so you want to record a conversation

Visually recording a conversation

Most of what I create has its roots in conversation.

Open conversation sits at the heart of Visual Thinkery’s “10 ideas” process. Usually I’m able to record it and then go back through and visually harvest the conversation for visual ideas. However, I employ the same tricks when capturing live conversation in a sketchnote. Drawing anything can seem like a conjuring trick – and there’s definitely something to be said for that magical feel. I take a messy conversation as it wisps through the air and I lay it out in a visual landscape for others to wonder at, both during and after the event. An artefact is created from a unique set of people and their thoughts at a single point in time.  

Watching it unfold

Both online and in-person, it’s possible to display what is being captured in real time. But displaying the visualisation of a conversation as it’s being conjured changes the nature of that conversation. People can point to where a previous part of the conversation left off – and add their penny’s worth. Have you been in a meeting where you realise you have a great bit of insight, but the conversation has moved on? Having a visual map allows you to go back, insert a piece in the emerging puzzle and jump back to where the conversation is. It can be a really useful feature when capturing a conversation of a large group.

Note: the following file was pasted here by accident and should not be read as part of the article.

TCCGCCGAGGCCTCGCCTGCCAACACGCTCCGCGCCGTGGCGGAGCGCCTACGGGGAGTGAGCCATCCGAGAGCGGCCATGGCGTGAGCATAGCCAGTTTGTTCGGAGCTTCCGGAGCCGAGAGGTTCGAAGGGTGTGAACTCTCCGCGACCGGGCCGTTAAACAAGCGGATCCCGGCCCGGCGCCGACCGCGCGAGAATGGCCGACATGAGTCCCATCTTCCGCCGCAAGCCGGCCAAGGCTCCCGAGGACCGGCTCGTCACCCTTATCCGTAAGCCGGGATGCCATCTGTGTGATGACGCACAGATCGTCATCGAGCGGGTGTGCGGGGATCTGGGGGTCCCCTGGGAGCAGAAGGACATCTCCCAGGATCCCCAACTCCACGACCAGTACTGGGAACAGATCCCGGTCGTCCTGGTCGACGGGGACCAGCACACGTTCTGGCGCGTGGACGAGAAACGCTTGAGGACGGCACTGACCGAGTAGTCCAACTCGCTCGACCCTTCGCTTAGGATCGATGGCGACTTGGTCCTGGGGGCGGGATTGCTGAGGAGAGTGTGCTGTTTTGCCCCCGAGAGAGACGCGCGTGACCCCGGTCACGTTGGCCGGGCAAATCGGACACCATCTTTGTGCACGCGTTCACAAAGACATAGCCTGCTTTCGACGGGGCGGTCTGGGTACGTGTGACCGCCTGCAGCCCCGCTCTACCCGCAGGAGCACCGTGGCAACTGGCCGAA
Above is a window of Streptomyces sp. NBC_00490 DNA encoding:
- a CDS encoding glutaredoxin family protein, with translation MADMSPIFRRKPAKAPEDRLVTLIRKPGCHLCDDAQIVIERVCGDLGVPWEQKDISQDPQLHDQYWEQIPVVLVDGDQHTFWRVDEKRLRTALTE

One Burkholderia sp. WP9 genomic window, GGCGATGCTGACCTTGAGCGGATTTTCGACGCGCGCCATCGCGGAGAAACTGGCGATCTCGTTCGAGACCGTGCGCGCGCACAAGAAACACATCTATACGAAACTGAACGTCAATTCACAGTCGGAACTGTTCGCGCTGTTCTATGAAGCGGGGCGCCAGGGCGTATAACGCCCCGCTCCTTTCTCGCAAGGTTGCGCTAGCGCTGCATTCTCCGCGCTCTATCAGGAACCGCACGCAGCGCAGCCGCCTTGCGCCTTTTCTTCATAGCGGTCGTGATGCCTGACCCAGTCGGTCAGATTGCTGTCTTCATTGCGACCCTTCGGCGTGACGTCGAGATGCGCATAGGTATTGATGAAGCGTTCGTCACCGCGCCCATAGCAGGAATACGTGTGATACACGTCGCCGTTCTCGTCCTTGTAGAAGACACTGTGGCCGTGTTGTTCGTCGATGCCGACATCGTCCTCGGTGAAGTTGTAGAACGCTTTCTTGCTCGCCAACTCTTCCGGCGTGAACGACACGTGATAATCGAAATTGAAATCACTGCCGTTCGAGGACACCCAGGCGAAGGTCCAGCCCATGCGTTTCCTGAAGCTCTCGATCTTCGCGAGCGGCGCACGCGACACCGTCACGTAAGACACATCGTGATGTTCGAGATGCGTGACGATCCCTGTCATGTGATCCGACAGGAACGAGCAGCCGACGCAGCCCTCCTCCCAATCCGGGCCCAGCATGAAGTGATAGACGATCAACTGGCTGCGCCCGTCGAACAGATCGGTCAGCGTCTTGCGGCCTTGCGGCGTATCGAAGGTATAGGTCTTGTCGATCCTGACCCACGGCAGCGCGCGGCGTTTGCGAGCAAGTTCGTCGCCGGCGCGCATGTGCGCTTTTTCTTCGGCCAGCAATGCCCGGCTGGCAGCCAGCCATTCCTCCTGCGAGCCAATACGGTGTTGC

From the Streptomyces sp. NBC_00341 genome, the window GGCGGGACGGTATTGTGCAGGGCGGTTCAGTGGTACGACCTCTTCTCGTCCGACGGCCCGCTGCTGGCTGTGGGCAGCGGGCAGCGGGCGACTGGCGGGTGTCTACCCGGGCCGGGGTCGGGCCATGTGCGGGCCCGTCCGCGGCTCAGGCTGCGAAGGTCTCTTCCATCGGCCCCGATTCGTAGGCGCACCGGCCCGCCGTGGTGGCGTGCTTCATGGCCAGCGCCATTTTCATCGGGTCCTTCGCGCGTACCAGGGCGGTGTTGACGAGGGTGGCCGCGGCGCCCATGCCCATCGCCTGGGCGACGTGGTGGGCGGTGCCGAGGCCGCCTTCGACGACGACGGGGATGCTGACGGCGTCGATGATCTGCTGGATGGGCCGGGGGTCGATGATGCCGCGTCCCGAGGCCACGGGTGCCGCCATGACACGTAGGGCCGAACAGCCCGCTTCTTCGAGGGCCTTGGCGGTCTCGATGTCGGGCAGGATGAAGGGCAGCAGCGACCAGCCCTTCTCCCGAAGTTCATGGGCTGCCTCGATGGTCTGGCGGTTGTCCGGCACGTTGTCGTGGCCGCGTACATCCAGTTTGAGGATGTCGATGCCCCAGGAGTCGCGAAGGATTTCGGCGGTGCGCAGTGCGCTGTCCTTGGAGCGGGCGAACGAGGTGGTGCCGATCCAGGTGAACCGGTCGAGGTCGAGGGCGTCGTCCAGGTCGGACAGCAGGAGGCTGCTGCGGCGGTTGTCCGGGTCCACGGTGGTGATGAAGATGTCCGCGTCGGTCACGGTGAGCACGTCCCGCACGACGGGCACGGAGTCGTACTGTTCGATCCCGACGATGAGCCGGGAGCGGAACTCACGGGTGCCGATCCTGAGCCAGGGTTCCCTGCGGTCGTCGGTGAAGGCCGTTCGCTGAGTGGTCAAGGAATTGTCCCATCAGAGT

There are a lot of knobs to twiddle when thinking about visually recording a conversational event. Some of which might be fixed depending on the intended output whilst others may be flexible.

Here are a few things to consider:

Setting – Where are people? Does the technology enable everyone to have an equitable input to the conversation?

Voices – How may people will their be? What does this mean for the quality of the conversation?

Openness – How open is the conversation? Will it be a one-way monologue (like a keynote address)? or sequential monologue (like a webinar)? or multi-way dialogue?

Facilitation – How guided with the conversation be? Is there time and persmission to explore tributaries and cul-de-sacs?

Structure – Is there a certain bunch of material that we need to step through? Or certain themes and topics that need to be covered?

Context – How much context do I need in order find meaning in the conversation (or even facilitate it). Can I play the curious idiot or do I need a PhD?

Audience – Who are we ultimately creating for? An internal or external audience?

Form – Where is the priority: to create something pretty? or create something meaningful?

Granularity – Are we trying to capture all the things? Or should we focus on a nugget if come across it?

Humour – a cartoonist’s greatest weapon – how will the conversation encourage the possibility of humour?

Here are a few examples

Aligned Values and Behaviours

Facilitated conversation between a group of social activists about what they have in common. 
Setting: offline Voices: some Openness: dialogue Audience: Internal Form:ideas

Big South London - Live draw - People and Skills

Panel discussion at all day event.
Setting: offline Voices: a few Openness: sequential monologue Audience: external Form: art

GO-GN conversation

Internal Project Brainstorming conversation
Setting: online Voices: a few Openness: dialogue Audience: internal Form: ideas

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